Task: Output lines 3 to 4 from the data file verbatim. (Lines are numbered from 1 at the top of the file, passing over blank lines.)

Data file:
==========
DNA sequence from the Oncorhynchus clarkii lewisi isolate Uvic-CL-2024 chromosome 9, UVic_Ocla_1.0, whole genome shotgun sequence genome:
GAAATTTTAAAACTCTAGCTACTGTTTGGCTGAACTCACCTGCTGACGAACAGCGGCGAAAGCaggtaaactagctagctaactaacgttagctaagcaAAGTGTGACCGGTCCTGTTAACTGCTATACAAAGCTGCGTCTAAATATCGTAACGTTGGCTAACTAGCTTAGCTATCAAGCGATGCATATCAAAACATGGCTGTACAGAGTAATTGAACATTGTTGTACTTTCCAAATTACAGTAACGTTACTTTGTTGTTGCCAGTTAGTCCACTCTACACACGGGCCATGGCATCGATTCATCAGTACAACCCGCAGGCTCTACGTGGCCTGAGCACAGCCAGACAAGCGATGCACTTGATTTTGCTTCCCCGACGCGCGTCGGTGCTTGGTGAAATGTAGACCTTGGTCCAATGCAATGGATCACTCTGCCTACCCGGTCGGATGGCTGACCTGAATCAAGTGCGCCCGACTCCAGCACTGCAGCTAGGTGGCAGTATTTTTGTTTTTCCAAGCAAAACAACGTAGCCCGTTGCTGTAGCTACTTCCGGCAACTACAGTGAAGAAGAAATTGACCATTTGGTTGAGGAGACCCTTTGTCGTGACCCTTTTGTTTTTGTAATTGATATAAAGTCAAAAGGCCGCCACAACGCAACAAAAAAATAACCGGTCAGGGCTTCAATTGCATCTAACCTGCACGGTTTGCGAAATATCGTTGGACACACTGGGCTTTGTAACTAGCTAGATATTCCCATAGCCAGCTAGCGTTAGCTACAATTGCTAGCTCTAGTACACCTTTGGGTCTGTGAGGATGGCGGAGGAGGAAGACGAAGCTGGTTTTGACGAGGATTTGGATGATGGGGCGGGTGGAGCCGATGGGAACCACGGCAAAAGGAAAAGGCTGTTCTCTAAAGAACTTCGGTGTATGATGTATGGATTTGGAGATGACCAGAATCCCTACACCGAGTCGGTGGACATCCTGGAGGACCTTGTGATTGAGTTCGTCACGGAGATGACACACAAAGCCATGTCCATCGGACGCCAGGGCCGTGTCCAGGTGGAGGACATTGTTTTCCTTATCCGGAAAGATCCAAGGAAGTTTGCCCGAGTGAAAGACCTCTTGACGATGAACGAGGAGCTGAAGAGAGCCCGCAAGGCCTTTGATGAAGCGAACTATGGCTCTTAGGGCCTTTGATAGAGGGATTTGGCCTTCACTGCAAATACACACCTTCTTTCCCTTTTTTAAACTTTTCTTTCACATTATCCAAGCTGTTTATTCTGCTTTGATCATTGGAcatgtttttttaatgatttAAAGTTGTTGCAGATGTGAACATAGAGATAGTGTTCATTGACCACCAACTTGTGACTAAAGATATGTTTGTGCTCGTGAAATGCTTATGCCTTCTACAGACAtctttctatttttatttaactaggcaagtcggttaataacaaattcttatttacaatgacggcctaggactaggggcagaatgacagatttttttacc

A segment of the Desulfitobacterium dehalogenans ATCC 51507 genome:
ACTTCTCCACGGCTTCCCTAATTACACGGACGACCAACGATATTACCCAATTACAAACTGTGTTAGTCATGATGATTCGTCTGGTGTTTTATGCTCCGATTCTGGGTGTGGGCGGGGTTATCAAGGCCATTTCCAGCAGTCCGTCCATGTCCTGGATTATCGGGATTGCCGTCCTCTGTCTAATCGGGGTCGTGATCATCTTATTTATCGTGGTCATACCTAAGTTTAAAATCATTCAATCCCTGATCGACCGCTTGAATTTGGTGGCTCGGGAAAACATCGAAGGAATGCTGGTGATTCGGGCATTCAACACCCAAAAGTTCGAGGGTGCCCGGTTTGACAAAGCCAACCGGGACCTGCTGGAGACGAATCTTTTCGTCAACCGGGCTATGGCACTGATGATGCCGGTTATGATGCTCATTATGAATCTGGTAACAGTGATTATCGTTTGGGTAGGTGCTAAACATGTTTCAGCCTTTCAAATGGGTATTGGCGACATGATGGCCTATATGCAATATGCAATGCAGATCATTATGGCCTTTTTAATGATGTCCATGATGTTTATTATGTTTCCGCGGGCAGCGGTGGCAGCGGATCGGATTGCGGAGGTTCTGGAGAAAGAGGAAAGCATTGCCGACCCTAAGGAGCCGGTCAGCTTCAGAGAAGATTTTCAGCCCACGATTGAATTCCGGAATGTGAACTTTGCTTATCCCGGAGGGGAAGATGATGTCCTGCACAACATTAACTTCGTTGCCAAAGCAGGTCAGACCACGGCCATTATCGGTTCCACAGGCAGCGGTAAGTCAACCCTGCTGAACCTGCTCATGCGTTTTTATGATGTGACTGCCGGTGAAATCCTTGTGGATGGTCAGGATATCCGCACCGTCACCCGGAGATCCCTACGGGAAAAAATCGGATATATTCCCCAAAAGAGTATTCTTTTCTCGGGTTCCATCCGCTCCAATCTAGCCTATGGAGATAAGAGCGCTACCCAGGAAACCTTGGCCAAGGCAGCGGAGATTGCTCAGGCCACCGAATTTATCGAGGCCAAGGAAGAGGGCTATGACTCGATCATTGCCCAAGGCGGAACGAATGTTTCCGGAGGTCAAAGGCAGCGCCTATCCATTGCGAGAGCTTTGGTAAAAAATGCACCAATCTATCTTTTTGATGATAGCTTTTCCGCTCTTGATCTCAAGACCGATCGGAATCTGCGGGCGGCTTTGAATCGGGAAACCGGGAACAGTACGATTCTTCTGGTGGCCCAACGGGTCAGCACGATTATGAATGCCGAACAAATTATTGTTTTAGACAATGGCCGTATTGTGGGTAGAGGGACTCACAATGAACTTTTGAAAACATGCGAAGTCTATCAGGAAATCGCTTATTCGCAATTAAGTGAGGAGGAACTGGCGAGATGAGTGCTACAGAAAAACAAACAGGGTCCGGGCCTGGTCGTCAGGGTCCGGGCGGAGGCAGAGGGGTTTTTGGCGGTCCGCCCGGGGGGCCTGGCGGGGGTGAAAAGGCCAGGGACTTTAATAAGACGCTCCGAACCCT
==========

A segment of the Desulfitobacterium dehalogenans ATCC 51507 genome:
ACTTCTCCACGGCTTCCCTAATTACACGGACGACCAACGATATTACCCAATTACAAACTGTGTTAGTCATGATGATTCGTCTGGTGTTTTATGCTCCGATTCTGGGTGTGGGCGGGGTTATCAAGGCCATTTCCAGCAGTCCGTCCATGTCCTGGATTATCGGGATTGCCGTCCTCTGTCTAATCGGGGTCGTGATCATCTTATTTATCGTGGTCATACCTAAGTTTAAAATCATTCAATCCCTGATCGACCGCTTGAATTTGGTGGCTCGGGAAAACATCGAAGGAATGCTGGTGATTCGGGCATTCAACACCCAAAAGTTCGAGGGTGCCCGGTTTGACAAAGCCAACCGGGACCTGCTGGAGACGAATCTTTTCGTCAACCGGGCTATGGCACTGATGATGCCGGTTATGATGCTCATTATGAATCTGGTAACAGTGATTATCGTTTGGGTAGGTGCTAAACATGTTTCAGCCTTTCAAATGGGTATTGGCGACATGATGGCCTATATGCAATATGCAATGCAGATCATTATGGCCTTTTTAATGATGTCCATGATGTTTATTATGTTTCCGCGGGCAGCGGTGGCAGCGGATCGGATTGCGGAGGTTCTGGAGAAAGAGGAAAGCATTGCCGACCCTAAGGAGCCGGTCAGCTTCAGAGAAGATTTTCAGCCCACGATTGAATTCCGGAATGTGAACTTTGCTTATCCCGGAGGGGAAGATGATGTCCTGCACAACATTAACTTCGTTGCCAAAGCAGGTCAGACCACGGCCATTATCGGTTCCACAGGCAGCGGTAAGTCAACCCTGCTGAACCTGCTCATGCGTTTTTATGATGTGACTGCCGGTGAAATCCTTGTGGATGGTCAGGATATCCGCACCGTCACCCGGAGATCCCTACGGGAAAAAATCGGATATATTCCCCAAAAGAGTATTCTTTTCTCGGGTTCCATCCGCTCCAATCTAGCCTATGGAGATAAGAGCGCTACCCAGGAAACCTTGGCCAAGGCAGCGGAGATTGCTCAGGCCACCGAATTTATCGAGGCCAAGGAAGAGGGCTATGACTCGATCATTGCCCAAGGCGGAACGAATGTTTCCGGAGGTCAAAGGCAGCGCCTATCCATTGCGAGAGCTTTGGTAAAAAATGCACCAATCTATCTTTTTGATGATAGCTTTTCCGCTCTTGATCTCAAGACCGATCGGAATCTGCGGGCGGCTTTGAATCGGGAAACCGGGAACAGTACGATTCTTCTGGTGGCCCAACGGGTCAGCACGATTATGAATGCCGAACAAATTATTGTTTTAGACAATGGCCGTATTGTGGGTAGAGGGACTCACAATGAACTTTTGAAAACATGCGAAGTCTATCAGGAAATCGCTTATTCGCAATTAAGTGAGGAGGAACTGGCGAGATGAGTGCTACAGAAAAACAAACAGGGTCCGGGCCTGGTCGTCAGGGTCCGGGCGGAGGCAGAGGGGTTTTTGGCGGTCCGCCCGGGGGGCCTGGCGGGGGTGAAAAGGCCAGGGACTTTAATAAGACGCTCCGAACCCT